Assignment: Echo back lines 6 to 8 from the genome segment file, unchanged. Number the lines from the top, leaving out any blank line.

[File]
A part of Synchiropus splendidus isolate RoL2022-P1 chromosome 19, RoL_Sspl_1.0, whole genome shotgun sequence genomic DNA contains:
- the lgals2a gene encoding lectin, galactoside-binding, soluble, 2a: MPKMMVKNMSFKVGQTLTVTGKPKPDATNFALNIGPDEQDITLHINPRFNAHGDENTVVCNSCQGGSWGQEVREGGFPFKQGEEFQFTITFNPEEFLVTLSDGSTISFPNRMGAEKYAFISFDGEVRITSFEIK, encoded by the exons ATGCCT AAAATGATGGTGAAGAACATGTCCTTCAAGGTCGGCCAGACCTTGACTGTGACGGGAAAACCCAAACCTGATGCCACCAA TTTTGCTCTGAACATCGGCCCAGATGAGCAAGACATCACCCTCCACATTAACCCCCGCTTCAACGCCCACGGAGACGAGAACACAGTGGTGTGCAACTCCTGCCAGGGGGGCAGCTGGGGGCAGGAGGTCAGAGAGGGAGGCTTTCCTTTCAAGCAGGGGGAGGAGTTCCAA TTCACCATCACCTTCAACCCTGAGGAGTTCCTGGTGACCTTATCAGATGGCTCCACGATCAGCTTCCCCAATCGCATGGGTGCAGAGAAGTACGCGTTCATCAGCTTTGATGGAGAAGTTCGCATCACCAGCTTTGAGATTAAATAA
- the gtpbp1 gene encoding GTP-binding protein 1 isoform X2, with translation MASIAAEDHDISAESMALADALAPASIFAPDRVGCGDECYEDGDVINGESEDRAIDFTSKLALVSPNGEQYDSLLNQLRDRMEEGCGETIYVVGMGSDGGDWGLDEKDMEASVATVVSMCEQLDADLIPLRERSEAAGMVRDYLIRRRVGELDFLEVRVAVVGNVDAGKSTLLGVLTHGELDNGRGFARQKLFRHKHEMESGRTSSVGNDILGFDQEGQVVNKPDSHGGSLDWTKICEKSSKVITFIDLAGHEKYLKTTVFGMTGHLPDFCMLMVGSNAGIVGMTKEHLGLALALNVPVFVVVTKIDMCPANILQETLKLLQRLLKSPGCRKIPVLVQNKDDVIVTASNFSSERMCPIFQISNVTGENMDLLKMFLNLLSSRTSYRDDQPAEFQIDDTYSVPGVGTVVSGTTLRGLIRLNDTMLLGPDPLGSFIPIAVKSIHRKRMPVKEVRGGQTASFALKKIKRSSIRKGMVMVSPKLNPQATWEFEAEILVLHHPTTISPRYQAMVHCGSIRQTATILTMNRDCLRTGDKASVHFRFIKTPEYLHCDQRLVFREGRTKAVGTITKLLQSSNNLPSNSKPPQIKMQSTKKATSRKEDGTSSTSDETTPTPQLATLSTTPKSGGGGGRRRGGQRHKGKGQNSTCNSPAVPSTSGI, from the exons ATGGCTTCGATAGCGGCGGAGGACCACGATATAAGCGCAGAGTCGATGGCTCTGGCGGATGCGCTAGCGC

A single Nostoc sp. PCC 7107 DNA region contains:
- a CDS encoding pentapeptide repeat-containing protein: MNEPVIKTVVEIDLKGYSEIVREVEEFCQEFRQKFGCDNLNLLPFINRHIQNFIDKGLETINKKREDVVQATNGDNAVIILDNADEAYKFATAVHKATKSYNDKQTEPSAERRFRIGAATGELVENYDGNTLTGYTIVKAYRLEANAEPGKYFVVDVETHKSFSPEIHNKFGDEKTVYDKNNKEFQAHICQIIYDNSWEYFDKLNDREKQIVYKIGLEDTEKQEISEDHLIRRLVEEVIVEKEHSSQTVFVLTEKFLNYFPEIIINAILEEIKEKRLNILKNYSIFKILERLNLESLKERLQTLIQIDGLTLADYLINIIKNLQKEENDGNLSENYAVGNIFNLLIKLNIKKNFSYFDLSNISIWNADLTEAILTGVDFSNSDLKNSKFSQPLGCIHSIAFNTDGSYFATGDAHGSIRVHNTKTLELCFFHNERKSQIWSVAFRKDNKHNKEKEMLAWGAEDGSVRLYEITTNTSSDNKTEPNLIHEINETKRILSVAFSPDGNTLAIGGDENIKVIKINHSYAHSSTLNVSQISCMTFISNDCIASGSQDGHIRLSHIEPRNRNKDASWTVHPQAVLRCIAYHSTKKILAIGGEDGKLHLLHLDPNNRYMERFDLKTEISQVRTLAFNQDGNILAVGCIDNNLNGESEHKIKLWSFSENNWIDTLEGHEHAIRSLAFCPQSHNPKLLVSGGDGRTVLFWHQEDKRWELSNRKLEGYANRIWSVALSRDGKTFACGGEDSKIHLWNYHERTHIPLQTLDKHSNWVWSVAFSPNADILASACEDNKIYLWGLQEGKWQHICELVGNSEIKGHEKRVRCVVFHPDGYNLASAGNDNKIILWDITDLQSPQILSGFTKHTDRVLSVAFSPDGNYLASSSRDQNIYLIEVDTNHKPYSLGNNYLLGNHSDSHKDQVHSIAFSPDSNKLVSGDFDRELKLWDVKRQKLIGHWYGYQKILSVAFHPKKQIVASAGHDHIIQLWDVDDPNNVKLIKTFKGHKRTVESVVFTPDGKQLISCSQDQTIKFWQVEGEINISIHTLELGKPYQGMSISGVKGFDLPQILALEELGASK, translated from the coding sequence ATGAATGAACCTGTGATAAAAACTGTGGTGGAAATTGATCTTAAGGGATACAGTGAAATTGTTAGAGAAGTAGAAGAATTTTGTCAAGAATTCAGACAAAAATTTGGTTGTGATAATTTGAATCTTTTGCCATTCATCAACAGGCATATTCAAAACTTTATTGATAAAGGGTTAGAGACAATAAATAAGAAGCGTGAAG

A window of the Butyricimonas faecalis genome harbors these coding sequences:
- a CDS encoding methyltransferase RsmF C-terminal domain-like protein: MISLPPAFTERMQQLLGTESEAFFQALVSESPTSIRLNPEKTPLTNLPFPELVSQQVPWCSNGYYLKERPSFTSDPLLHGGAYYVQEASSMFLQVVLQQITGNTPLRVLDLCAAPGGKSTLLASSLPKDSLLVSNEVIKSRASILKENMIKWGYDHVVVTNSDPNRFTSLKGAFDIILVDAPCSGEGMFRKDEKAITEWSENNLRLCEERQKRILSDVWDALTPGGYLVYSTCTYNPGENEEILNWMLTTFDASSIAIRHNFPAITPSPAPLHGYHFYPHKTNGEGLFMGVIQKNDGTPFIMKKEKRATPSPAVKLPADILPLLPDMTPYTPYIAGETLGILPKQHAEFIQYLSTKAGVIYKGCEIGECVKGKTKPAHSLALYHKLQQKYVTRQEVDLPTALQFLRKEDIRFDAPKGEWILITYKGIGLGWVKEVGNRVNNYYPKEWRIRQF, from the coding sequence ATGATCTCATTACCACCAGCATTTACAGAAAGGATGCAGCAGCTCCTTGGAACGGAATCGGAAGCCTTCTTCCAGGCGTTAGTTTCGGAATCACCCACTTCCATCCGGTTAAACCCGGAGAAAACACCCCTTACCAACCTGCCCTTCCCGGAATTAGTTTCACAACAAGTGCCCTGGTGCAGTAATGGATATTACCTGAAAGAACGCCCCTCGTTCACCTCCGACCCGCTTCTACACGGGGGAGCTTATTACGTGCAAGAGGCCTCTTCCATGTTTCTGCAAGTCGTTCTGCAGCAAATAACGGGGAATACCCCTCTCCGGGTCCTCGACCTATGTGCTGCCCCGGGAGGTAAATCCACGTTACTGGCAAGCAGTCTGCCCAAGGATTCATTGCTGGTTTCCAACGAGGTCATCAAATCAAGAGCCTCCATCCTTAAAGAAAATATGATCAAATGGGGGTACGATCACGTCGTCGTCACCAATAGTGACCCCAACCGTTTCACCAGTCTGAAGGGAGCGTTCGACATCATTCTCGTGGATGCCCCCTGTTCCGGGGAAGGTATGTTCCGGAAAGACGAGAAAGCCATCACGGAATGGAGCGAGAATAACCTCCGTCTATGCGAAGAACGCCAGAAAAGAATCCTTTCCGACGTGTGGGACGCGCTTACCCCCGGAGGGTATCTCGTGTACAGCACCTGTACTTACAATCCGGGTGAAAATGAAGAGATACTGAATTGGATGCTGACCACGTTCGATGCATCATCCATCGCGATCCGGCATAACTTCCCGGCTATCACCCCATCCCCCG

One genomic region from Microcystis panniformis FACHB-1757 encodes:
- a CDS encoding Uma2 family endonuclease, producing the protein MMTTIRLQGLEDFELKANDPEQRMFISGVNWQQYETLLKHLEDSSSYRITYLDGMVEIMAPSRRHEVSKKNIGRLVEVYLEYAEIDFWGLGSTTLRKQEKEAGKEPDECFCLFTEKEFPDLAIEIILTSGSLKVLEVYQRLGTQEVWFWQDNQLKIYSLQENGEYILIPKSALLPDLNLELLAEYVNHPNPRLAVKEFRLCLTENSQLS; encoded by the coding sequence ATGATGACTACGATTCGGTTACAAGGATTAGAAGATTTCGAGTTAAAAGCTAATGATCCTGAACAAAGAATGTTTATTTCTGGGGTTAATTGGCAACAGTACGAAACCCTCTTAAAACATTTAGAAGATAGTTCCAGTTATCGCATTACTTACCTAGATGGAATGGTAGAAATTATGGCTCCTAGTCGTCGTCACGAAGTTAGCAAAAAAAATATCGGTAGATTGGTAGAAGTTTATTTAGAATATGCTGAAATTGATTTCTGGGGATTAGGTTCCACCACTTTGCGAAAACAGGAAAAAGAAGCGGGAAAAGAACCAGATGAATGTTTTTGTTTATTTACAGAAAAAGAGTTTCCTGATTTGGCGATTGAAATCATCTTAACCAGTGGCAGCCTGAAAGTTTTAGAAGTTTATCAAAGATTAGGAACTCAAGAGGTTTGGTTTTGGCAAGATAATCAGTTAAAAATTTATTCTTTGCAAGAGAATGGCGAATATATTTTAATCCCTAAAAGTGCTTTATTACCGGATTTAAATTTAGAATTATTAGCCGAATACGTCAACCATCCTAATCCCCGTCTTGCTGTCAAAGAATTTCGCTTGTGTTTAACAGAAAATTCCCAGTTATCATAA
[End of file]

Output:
A window of the Butyricimonas faecalis genome harbors these coding sequences:
- a CDS encoding methyltransferase RsmF C-terminal domain-like protein: MISLPPAFTERMQQLLGTESEAFFQALVSESPTSIRLNPEKTPLTNLPFPELVSQQVPWCSNGYYLKERPSFTSDPLLHGGAYYVQEASSMFLQVVLQQITGNTPLRVLDLCAAPGGKSTLLASSLPKDSLLVSNEVIKSRASILKENMIKWGYDHVVVTNSDPNRFTSLKGAFDIILVDAPCSGEGMFRKDEKAITEWSENNLRLCEERQKRILSDVWDALTPGGYLVYSTCTYNPGENEEILNWMLTTFDASSIAIRHNFPAITPSPAPLHGYHFYPHKTNGEGLFMGVIQKNDGTPFIMKKEKRATPSPAVKLPADILPLLPDMTPYTPYIAGETLGILPKQHAEFIQYLSTKAGVIYKGCEIGECVKGKTKPAHSLALYHKLQQKYVTRQEVDLPTALQFLRKEDIRFDAPKGEWILITYKGIGLGWVKEVGNRVNNYYPKEWRIRQF, from the coding sequence ATGATCTCATTACCACCAGCATTTACAGAAAGGATGCAGCAGCTCCTTGGAACGGAATCGGAAGCCTTCTTCCAGGCGTTAGTTTCGGAATCACCCACTTCCATCCGGTTAAACCCGGAGAAAACACCCCTTACCAACCTGCCCTTCCCGGAATTAGTTTCACAACAAGTGCCCTGGTGCAGTAATGGATATTACCTGAAAGAACGCCCCTCGTTCACCTCCGACCCGCTTCTACACGGGGGAGCTTATTACGTGCAAGAGGCCTCTTCCATGTTTCTGCAAGTCGTTCTGCAGCAAATAACGGGGAATACCCCTCTCCGGGTCCTCGACCTATGTGCTGCCCCGGGAGGTAAATCCACGTTACTGGCAAGCAGTCTGCCCAAGGATTCATTGCTGGTTTCCAACGAGGTCATCAAATCAAGAGCCTCCATCCTTAAAGAAAATATGATCAAATGGGGGTACGATCACGTCGTCGTCACCAATAGTGACCCCAACCGTTTCACCAGTCTGAAGGGAGCGTTCGACATCATTCTCGTGGATGCCCCCTGTTCCGGGGAAGGTATGTTCCGGAAAGACGAGAAAGCCATCACGGAATGGAGCGAGAATAACCTCCGTCTATGCGAAGAACGCCAGAAAAGAATCCTTTCCGACGTGTGGGACGCGCTTACCCCCGGAGGGTATCTCGTGTACAGCACCTGTACTTACAATCCGGGTGAAAATGAAGAGATACTGAATTGGATGCTGACCACGTTCGATGCATCATCCATCGCGATCCGGCATAACTTCCCGGCTATCACCCCATCCCCCG

One genomic region from Microcystis panniformis FACHB-1757 encodes: